There are spiritual reasons for a hierarchal structure in the church and in a marriage that are necessary in this broken world that we live in. That being said, in Christ, we are equal. And in the eyes of God, women are equal to men in worth and value. Christ died for us both. And God also created us women in His image. Both men and women hold that honor.
Relevant Article: Created in His Image, An Important Truth for Women
Despite this spiritual equality, the authorities that God has put in place may be unsettling to many. I plan to address this in a different blog as I think that structure is often misunderstood and often misused. But I do believe in the structure and hold to the idea that the husband is the head of the household (the Captain of the Ship). However, I will also be the first one to say that I often see men use this to their own ends. I see women crumbling from the weight of the church forcing them into roles that were not meant for them because of notions that are tradition-based and not biblically supported!
These women have skills and talents that are not being used and they feel lost, confused, and unfulfilled. If they have those gifts and talents, then they are God-given. Husband, as leaders of your homes, make sure you are encouraging your wives to use those skills to their full potential for the sake of the Gospel. To dismiss or ignore her talents and skills is akin to a Captain making his XO wash the deck of the ship. What a misuse of the XO’s skills and talents!
A Note to Traditional Homemakers
I just want to make it clear, that the purpose of writing this blog is NOT to minimize traditional homemakers. Their God-given skills and talents may be in traditional homemaking. Praise God! Every skill and every talent has a purpose and a place in The Kingdom. I have an incredible amount of respect for women that can keep a neat, tidy, and highly organized home or create five-course meals from scratch. Having been a stay-at-home mom for the last 10 years, my lack of skill in those areas helps me appreciate those that have them!!!!!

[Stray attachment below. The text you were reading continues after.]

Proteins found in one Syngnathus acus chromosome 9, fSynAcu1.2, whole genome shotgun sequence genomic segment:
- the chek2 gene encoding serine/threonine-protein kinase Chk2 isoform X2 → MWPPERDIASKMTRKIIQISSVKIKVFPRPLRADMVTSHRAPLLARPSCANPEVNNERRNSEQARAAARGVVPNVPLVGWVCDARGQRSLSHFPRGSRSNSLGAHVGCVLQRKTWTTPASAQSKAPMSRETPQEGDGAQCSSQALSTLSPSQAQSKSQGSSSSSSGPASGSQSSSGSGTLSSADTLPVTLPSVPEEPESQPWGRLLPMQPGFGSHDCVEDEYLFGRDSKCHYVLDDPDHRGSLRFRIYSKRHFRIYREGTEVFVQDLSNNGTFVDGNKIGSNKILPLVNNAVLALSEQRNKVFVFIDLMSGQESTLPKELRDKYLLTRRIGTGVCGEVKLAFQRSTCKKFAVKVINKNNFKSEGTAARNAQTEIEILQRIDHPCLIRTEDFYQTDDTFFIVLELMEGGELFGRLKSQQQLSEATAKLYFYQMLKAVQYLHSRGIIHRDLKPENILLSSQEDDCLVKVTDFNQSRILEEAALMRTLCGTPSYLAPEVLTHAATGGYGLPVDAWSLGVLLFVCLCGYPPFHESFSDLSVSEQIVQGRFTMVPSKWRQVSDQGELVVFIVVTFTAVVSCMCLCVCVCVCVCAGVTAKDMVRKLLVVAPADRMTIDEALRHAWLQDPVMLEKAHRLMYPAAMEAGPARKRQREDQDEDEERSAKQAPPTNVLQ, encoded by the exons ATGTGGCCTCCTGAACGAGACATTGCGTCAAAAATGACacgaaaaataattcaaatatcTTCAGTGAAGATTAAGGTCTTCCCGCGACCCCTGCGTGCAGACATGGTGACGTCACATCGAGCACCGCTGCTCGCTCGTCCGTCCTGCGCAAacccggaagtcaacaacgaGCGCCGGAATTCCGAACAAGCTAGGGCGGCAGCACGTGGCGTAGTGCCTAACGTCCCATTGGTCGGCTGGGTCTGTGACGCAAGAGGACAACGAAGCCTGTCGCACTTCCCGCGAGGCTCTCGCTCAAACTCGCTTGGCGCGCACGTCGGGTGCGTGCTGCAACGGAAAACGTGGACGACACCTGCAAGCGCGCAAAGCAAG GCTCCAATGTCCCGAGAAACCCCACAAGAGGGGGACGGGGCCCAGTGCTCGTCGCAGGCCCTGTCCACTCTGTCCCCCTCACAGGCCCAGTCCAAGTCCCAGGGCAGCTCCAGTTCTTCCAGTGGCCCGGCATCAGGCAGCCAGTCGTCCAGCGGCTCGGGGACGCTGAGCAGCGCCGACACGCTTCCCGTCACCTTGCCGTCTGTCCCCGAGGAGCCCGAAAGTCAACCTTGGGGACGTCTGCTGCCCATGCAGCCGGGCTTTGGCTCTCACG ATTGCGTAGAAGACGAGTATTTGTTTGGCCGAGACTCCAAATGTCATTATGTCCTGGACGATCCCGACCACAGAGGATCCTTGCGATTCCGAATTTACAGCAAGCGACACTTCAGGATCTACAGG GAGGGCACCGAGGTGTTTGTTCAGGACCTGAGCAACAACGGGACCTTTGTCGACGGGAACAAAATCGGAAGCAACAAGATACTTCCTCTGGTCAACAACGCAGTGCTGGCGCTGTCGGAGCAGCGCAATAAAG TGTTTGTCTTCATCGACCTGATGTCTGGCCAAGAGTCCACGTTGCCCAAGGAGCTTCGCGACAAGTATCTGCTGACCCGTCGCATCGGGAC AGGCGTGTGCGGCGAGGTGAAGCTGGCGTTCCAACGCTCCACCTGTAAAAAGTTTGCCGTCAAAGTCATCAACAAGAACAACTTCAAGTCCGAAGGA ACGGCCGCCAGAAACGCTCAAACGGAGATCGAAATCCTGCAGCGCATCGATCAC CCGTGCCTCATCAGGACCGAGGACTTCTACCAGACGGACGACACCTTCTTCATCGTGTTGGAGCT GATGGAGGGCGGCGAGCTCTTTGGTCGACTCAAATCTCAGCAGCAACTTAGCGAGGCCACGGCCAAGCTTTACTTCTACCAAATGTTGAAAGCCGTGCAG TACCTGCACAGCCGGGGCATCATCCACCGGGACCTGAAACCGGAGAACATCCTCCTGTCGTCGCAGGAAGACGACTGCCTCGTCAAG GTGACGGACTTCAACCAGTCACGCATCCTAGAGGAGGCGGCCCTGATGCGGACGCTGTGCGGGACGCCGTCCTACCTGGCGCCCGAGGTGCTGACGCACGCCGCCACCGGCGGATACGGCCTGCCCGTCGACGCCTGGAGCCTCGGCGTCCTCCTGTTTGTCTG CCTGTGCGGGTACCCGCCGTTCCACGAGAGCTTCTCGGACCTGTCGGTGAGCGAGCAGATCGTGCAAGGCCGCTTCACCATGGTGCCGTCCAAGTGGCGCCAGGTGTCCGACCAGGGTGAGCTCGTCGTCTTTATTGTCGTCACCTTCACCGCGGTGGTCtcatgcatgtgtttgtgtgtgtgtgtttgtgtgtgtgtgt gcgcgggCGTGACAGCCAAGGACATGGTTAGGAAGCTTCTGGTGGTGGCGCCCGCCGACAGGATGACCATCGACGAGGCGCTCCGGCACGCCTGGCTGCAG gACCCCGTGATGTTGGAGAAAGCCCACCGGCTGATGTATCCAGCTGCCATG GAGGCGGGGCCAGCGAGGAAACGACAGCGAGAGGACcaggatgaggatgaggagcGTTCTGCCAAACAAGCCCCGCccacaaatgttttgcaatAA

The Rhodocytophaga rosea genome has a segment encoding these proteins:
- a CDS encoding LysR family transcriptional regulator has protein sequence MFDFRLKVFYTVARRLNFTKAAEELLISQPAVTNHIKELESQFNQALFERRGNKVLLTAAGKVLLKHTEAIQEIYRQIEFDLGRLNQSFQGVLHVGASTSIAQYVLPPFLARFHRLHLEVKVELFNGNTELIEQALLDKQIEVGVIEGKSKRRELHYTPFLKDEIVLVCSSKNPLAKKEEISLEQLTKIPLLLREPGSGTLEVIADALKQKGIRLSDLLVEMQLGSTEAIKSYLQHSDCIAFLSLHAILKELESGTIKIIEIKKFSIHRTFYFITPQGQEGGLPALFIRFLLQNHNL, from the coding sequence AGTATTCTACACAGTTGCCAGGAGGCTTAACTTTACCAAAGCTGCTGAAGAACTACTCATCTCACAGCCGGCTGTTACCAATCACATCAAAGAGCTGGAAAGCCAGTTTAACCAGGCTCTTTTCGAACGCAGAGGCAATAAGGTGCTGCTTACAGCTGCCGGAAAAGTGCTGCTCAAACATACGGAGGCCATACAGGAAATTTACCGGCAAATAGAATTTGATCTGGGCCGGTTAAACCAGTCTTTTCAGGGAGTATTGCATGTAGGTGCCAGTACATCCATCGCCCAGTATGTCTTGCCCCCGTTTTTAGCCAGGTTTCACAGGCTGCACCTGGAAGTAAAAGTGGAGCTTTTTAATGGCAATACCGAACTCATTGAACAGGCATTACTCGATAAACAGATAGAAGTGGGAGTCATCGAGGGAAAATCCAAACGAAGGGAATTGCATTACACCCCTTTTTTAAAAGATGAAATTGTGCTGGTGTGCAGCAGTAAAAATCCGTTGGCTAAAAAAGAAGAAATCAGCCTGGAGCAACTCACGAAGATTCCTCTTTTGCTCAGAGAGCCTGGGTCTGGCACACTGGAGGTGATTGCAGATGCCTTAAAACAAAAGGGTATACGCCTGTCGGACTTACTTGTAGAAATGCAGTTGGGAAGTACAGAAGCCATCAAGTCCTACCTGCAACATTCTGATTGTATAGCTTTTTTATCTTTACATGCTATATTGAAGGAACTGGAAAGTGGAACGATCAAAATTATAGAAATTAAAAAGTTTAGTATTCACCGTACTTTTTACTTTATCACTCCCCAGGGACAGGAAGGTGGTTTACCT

A Final Note on the Seasons of Life
How each woman is a “help meet” may change with each season of life. As a mother, I have had to change explosive pooped diapers. It didn’t matter that I could write, paint a portrait, or run a business, the kid still needed to be changed. In that moment, at that time, I needed to do what I need to do, get my hands dirty, and clean my kid.
We will all find ourselves in seasons where we will do things that we do not like nor are they up our alley. Joseph was born to run Egypt, but he had to spend time in prison first. David was born to be king, but he had to spend years running and hiding in caves. For some of us with little kids, it may feel like a prison or feel like we are lost in the wilderness. Or we may be in a marriage where we are not getting the support we need. Or our time and energy may be spent at the moment caring for a loved one with health issues.
These seasons may feel frustrating at times. However, serving and sacrifice are part of the Christian walk. Struggle comes with the territory when we become a follower of Jesus. Just remember, no tear, no struggle, no pain is ever wasted. This is the time to open our spiritual toolbox and make good use of prayer and meditation on God’s word and promises. This may be a season, that just like David and Joseph, God is using to prune us for a much greater task.
Psalm 139:14 I praise you, for I am fearfully and wonderfully made. Wonderful are your works; my soul knows it very well.
I am interested in your thoughts! Please comment below.